Sometimes when a puppy is purchased, a breeder will tell the new owner that they need to keep the puppy on the same food for 6mths, I am sure this is simply because the breeder believes that the food they use is the best, and wants your puppy to do well, but healthwise there is no reason to wait to change your puppy over to a raw diet, infact, the sooner a puppy is changed over to raw, the better it is, as good nutrients, in their most bio-available form, are the best thing your puppy can get to help them grow fit and strong and have good healthy immune systems to build their natural immunity quickly and effectively.
Whenever we get a puppy, the first thing which happens once they’ve had a little quiet time in their new home, is that they get a chicken wing to play with, we play with them with it for a while, to raise their interest in it, then they play with it themselves, until they pierce the skin and realise it is food, and eat it, then they get another [there’s no playing now, they’re eaten straight-away], and another, until they’ve had a meals-worth.
I believe this is an excellent time to change over dogs to a natural raw diet for the following reasons:
*growth is slower and more balanced on a raw diet,
*you don’t end up [unless you over-feed them] with fat, podgy puppies, which, although they may look cuddly and cute, are carrying extra, unnecessary weight which is putting undue stress on growing, forming bones and joints, which is very important for all dogs, especially large breeds,
*they get a good workout and often don’t then chew things they shouldn’t,
*they learn from a very young age to eat bones nicely so once older, even though a large breed, you can still give smaller bones like chicken wings to them and so have more variety in the diet and make use of whatever is available, and
*they are getting good, sound nutrition from a very young age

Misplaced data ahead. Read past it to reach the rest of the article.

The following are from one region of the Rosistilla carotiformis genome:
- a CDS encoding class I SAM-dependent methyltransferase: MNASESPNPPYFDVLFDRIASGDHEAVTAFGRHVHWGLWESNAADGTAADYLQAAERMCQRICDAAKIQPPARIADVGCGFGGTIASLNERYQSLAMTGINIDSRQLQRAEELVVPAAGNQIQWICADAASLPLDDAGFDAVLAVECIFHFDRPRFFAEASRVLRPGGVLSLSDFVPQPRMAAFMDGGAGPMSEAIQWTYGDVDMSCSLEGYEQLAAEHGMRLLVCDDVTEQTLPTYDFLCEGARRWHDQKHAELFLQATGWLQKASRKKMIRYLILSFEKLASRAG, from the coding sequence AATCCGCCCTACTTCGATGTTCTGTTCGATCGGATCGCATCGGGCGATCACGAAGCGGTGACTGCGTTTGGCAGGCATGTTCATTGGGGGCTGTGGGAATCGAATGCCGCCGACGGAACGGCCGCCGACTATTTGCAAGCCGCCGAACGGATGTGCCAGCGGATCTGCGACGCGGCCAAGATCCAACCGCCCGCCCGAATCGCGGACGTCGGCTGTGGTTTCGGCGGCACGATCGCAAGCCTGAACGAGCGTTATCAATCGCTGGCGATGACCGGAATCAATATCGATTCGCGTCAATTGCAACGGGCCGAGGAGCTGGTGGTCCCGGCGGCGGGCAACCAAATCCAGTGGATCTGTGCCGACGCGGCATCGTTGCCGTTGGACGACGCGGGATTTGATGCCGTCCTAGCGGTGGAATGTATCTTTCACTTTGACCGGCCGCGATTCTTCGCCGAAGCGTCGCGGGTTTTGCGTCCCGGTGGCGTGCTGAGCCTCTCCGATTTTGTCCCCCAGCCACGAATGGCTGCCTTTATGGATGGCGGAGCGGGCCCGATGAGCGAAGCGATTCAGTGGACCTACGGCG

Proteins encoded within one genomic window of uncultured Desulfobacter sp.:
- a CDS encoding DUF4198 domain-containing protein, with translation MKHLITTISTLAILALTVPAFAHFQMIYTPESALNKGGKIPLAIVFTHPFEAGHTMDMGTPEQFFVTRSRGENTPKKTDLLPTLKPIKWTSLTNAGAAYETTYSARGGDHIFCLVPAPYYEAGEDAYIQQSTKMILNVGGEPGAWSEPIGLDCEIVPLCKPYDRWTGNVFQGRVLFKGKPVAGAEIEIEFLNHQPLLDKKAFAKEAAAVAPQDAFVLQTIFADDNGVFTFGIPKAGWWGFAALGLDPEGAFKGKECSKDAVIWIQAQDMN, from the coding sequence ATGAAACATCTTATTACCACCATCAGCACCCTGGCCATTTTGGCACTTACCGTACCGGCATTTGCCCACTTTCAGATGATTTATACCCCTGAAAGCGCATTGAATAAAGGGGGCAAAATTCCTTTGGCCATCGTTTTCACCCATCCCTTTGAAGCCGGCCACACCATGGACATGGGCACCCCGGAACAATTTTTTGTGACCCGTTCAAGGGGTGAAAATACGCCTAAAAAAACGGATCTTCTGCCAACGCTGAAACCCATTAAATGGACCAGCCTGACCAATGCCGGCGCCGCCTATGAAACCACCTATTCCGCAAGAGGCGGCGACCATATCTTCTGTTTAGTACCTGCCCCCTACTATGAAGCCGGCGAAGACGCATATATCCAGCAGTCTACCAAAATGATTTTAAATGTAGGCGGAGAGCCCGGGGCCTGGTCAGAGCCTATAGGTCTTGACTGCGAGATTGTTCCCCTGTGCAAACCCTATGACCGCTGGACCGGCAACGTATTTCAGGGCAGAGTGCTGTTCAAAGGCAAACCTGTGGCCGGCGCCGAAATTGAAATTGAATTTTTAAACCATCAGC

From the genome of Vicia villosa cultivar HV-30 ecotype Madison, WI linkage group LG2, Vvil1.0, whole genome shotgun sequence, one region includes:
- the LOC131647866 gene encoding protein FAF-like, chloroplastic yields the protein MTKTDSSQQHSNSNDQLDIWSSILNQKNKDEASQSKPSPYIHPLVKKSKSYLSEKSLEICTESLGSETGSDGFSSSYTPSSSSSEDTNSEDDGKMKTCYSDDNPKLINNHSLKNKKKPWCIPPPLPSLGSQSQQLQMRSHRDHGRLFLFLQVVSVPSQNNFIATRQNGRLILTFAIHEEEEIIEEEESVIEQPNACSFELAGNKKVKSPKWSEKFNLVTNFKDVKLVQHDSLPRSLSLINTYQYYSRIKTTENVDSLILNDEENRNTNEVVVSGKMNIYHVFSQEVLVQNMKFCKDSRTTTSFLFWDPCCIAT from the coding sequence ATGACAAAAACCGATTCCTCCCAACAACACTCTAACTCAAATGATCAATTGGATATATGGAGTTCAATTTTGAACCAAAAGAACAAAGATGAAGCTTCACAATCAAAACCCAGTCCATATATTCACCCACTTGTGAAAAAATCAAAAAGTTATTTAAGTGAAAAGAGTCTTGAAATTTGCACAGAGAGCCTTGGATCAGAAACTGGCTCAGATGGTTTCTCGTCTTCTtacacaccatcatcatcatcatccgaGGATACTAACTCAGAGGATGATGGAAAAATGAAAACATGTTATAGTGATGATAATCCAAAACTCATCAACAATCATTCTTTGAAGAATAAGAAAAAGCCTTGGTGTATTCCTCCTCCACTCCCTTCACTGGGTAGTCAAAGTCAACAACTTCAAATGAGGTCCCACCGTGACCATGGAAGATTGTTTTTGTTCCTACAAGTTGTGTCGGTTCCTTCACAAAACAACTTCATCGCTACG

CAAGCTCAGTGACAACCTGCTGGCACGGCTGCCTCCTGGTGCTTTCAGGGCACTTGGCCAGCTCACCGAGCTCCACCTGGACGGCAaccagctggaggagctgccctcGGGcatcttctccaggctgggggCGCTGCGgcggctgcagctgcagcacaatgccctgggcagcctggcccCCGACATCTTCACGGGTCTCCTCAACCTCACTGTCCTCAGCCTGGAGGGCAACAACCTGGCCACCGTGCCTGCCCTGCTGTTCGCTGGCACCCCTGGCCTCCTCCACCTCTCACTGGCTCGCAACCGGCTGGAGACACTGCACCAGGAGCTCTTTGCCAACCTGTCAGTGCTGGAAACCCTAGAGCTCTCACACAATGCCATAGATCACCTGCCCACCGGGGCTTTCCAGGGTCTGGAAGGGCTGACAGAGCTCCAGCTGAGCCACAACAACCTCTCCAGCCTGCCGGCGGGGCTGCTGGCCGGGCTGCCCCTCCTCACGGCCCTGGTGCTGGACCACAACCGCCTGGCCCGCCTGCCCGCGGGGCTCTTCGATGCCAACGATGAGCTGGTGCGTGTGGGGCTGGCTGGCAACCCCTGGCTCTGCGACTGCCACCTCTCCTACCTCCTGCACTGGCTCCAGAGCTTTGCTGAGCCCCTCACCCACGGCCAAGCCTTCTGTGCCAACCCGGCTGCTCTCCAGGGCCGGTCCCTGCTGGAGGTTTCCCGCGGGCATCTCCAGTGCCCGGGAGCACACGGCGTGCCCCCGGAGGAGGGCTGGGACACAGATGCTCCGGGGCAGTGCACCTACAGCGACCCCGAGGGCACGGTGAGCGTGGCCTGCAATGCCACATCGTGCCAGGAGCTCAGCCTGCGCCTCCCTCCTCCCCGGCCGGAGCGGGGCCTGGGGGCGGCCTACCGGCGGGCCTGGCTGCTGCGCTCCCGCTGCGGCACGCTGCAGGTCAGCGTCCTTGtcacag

– oh, and they love it and are very happy puppies !
We recommend the same diet ratios for adults and puppies:
10% organ meat [liver,kidney, lung, spleen, brains, testicles, heart]
+ an extra 5% of suitablely prepared fruit/veg added.
- of course, once old enough, pups can also be given whole 'prey' like rabbits and here all the ratios are already as they should be, meaning no working out is needed by you - thanks to mother nature.
Because puppies are still growing, they have more frequent meals and require a higher percentage of food than an adult dog who has finished growing, and this can seem tricky to work out as they may not be a specific breed, and parent breeds [if they are full breeds] may be unknown, so an easy way which works well, is to start your pup on 10% of their own weight at 7-8wks of age [the age most pups are when brought home], and just reduce by about 1% every 4wks from then on, so 12wks = 9%, 16wks = 8% etc. slowing down once they hit the 6mth mark and spacing out the increments then until at around 18mths of age they are then onto the normal 2-3% that is normal for an adult dog.
Now, they are no different to human babies in that some will be ‘hungry babies’ and others will want less, but this basic guide works well alongside you keeping an eye on your pup and gauging the amounts so they don’t become overweight.
I remember my GSD [Holly] as a pup start her own change-over, as she walked past my older girls dish [Jess] and quite matter-of-factly just took out a whole lambs heart and munched it !
They love it and take to it so readily, so there are no problems with dogs not liking specific tastes or textures.
It can be daunting, but part of our business is to offer our clients help and support so hold our hand and dive right in !